Tom Schuster, Data Coordinator - "I started my first job when I was 14, working as a kennel assistant at a local animal hospital. It wasn't the most glorious work (read: cleaning up after animals), but I loved the environment and it helped me develop a strong work ethic at a young age."

Meiling Jabbaar, Program and Recruitment Administrator - "My first official paid job was a summer internship at the Greater Harlem Chamber of Commerce when I was in 10th grade. As an intern my responsibilities varied from helping to plan their summer events in Harlem and other office tasks, such as making copies, preparing mail, and filing. Although it wasn't the most exciting job, I appreciated being exposed to work and individuals who were driven to give back to the Harlem community, where I grew up. In being exposed to this work, I learned about community development, event planning, and the importance of networking."

Emily Becker, Program and Recruitment Administrator - "My first job was as a CIT (counselor in training) at the Jewish day camp I had attended as a child.  I made less than a dollar an hour because I was receiving training.  But shepherding fifteen rowdy second graders around a hot summer camp turned out to be incredibly rewarding--my two summers as a camp counselor jump started my interest in youth development."

Nicolette Templier, Retail Administrator - "My first job was as a team member at my local chick-fil-a when I was 17. Chick-fil-a is notorious for their southern hospitality and serving others so my customer service skills were created and polished under the guidelines enforced within that company. I learned how to multi-task, time manage and work with a team as a unit to reach daily goals.  It was also one of two longest positions I've ever held ever."

Eliana Rodriguez, Direct Support to the CEO - "Starting at the age of 6 or 7, my mom would take me to the hair salon she worked at on Saturdays. After several years or shadowing and learning the trade, I was able to help my mother when she opened up her own hair salon. Working mostly on Saturdays, holidays, and summers, I learned skills that I will never forget and an appreciation for my mother's hard work.  Although I was grateful for the experience, working at a hair salon is one of the most taxing working class jobs which further motivated me to attend college."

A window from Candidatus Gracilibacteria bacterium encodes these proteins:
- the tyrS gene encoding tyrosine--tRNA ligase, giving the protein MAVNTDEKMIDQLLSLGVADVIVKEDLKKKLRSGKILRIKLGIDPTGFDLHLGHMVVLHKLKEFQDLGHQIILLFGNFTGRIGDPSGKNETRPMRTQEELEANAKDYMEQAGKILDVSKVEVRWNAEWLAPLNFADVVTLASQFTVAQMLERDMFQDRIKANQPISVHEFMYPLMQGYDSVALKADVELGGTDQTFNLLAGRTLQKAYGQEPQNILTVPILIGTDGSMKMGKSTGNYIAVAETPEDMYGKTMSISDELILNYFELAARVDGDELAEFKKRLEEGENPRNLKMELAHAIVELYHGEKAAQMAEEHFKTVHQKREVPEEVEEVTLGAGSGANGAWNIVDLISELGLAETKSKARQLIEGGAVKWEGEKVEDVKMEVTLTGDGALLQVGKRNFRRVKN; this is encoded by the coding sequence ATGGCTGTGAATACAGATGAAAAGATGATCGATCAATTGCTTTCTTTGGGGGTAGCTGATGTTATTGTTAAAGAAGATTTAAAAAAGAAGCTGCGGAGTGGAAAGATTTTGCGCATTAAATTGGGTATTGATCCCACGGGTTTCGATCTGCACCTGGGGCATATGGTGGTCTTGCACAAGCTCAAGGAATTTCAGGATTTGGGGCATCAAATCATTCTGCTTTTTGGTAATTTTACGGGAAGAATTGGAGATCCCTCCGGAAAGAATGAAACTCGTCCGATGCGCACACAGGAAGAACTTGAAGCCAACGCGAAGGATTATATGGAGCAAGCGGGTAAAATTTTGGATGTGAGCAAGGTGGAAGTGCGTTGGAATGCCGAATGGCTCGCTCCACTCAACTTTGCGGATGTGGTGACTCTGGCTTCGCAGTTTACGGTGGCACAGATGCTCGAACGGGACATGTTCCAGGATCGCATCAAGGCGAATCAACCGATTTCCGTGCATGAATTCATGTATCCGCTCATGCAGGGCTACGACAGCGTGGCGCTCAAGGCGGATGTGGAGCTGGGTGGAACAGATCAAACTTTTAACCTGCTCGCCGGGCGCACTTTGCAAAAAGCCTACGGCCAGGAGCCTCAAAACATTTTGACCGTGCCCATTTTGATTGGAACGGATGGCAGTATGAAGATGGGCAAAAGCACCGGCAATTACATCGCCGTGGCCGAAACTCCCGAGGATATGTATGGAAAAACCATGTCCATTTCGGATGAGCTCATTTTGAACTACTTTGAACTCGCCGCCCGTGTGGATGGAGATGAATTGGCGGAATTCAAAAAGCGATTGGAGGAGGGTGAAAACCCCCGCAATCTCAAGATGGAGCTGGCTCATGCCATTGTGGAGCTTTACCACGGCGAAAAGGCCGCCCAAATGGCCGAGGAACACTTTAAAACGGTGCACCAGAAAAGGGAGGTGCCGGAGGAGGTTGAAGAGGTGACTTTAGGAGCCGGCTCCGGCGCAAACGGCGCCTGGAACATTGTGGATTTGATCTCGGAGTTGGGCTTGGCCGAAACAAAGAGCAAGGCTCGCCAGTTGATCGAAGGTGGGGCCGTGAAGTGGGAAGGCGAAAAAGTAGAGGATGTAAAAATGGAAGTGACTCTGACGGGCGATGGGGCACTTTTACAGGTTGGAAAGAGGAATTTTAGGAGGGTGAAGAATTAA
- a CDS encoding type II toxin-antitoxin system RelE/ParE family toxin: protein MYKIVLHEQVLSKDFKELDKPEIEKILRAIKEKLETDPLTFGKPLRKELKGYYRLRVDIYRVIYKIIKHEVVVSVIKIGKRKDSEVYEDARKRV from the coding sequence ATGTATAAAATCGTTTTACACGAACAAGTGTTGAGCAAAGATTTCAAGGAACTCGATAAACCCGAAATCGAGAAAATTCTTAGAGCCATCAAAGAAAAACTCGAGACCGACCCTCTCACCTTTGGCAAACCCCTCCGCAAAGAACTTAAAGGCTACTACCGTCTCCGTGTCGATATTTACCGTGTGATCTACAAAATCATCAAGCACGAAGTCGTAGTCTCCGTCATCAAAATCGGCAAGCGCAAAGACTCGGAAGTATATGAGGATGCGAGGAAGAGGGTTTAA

Devan Tierney, Communications Administrator - "My first job was when I was 13 years old at the local pool in my town. I was not a lifeguard, however, I was a “DP”… a dirt person, or basically, a janitor. As a “DP” I started at the bottom of the totem pole; I cleaned 10141494-largethe trash up around the pool, cleaned the bathrooms (both boys and girls), pretty much just made sure that the entire pool was clean at all times. Even at 13 years old I knew that this position would not be the end-all be-all for me, I could not clean trash forever. So, I pushed myself that summer, I was the best bathroom-cleaner that that pool had ever seen. I proved myself to be a hard-worker and showed that any task I was handed I would do with confidence and do well. The next summer I was promoted to kitchen staff, I was very happy to leave the bathroom cleaning behind.

Peter Daskalov, Business Development Administrator - The first job i ever had was at a nursing home during junior year of high school. It was part time, and was there four times a week. At first I thought it was the most boring place on earth, but after a few week I started speaking with the senior citizens and their stories were unforgettable. I met war veterans, doctors, lawyers, authors, and it was very interesting to see how much the US has changed over the last 50 years. My first job was certainly one of the most memorable experiences of my life.

Tania Wahdud, Program and Recruitment Administrator - My first job was working as an English tutor to a first grade student. I was 15 years old, and in the 10th grade. It was a short summer job, but I learned valuable skills of discipline, scheduling, and communication, all which continue help me grow.